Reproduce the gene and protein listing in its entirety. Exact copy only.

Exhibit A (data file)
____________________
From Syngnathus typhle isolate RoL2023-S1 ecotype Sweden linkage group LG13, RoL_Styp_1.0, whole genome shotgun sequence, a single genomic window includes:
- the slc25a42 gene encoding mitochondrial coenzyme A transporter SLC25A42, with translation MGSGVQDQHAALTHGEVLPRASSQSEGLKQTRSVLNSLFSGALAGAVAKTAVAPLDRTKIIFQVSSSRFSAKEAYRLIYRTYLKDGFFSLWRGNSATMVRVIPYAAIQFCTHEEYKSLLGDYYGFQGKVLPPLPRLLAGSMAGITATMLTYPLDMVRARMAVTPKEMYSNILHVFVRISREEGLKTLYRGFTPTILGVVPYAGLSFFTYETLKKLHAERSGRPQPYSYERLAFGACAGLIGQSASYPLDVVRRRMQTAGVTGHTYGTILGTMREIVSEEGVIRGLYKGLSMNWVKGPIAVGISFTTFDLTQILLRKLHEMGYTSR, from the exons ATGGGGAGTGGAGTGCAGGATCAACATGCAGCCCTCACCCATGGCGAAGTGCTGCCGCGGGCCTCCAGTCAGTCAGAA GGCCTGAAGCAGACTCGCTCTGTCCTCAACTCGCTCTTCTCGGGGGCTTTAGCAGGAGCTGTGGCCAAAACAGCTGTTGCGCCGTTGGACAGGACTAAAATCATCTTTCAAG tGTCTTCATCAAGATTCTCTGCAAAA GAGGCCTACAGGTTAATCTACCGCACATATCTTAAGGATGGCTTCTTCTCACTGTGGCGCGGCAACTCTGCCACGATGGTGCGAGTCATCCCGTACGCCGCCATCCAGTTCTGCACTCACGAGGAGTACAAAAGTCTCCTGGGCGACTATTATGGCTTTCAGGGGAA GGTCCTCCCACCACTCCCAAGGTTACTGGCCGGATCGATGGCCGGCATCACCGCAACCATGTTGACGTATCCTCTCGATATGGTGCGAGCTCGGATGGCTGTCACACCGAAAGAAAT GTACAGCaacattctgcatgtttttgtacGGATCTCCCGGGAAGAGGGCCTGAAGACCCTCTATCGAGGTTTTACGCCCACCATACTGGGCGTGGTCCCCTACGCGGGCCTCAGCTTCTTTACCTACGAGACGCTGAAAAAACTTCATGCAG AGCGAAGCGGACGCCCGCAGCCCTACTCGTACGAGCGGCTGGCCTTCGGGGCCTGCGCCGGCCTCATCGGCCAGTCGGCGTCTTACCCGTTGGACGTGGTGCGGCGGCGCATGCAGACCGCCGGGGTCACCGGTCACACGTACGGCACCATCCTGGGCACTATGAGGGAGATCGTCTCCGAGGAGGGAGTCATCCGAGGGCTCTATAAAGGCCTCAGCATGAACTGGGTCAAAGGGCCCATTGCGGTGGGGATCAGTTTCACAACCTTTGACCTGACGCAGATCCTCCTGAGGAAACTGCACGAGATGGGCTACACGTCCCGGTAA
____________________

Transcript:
From Syngnathus typhle isolate RoL2023-S1 ecotype Sweden linkage group LG13, RoL_Styp_1.0, whole genome shotgun sequence, a single genomic window includes:
- the slc25a42 gene encoding mitochondrial coenzyme A transporter SLC25A42, with translation MGSGVQDQHAALTHGEVLPRASSQSEGLKQTRSVLNSLFSGALAGAVAKTAVAPLDRTKIIFQVSSSRFSAKEAYRLIYRTYLKDGFFSLWRGNSATMVRVIPYAAIQFCTHEEYKSLLGDYYGFQGKVLPPLPRLLAGSMAGITATMLTYPLDMVRARMAVTPKEMYSNILHVFVRISREEGLKTLYRGFTPTILGVVPYAGLSFFTYETLKKLHAERSGRPQPYSYERLAFGACAGLIGQSASYPLDVVRRRMQTAGVTGHTYGTILGTMREIVSEEGVIRGLYKGLSMNWVKGPIAVGISFTTFDLTQILLRKLHEMGYTSR, from the exons ATGGGGAGTGGAGTGCAGGATCAACATGCAGCCCTCACCCATGGCGAAGTGCTGCCGCGGGCCTCCAGTCAGTCAGAA GGCCTGAAGCAGACTCGCTCTGTCCTCAACTCGCTCTTCTCGGGGGCTTTAGCAGGAGCTGTGGCCAAAACAGCTGTTGCGCCGTTGGACAGGACTAAAATCATCTTTCAAG tGTCTTCATCAAGATTCTCTGCAAAA GAGGCCTACAGGTTAATCTACCGCACATATCTTAAGGATGGCTTCTTCTCACTGTGGCGCGGCAACTCTGCCACGATGGTGCGAGTCATCCCGTACGCCGCCATCCAGTTCTGCACTCACGAGGAGTACAAAAGTCTCCTGGGCGACTATTATGGCTTTCAGGGGAA GGTCCTCCCACCACTCCCAAGGTTACTGGCCGGATCGATGGCCGGCATCACCGCAACCATGTTGACGTATCCTCTCGATATGGTGCGAGCTCGGATGGCTGTCACACCGAAAGAAAT GTACAGCaacattctgcatgtttttgtacGGATCTCCCGGGAAGAGGGCCTGAAGACCCTCTATCGAGGTTTTACGCCCACCATACTGGGCGTGGTCCCCTACGCGGGCCTCAGCTTCTTTACCTACGAGACGCTGAAAAAACTTCATGCAG AGCGAAGCGGACGCCCGCAGCCCTACTCGTACGAGCGGCTGGCCTTCGGGGCCTGCGCCGGCCTCATCGGCCAGTCGGCGTCTTACCCGTTGGACGTGGTGCGGCGGCGCATGCAGACCGCCGGGGTCACCGGTCACACGTACGGCACCATCCTGGGCACTATGAGGGAGATCGTCTCCGAGGAGGGAGTCATCCGAGGGCTCTATAAAGGCCTCAGCATGAACTGGGTCAAAGGGCCCATTGCGGTGGGGATCAGTTTCACAACCTTTGACCTGACGCAGATCCTCCTGAGGAAACTGCACGAGATGGGCTACACGTCCCGGTAA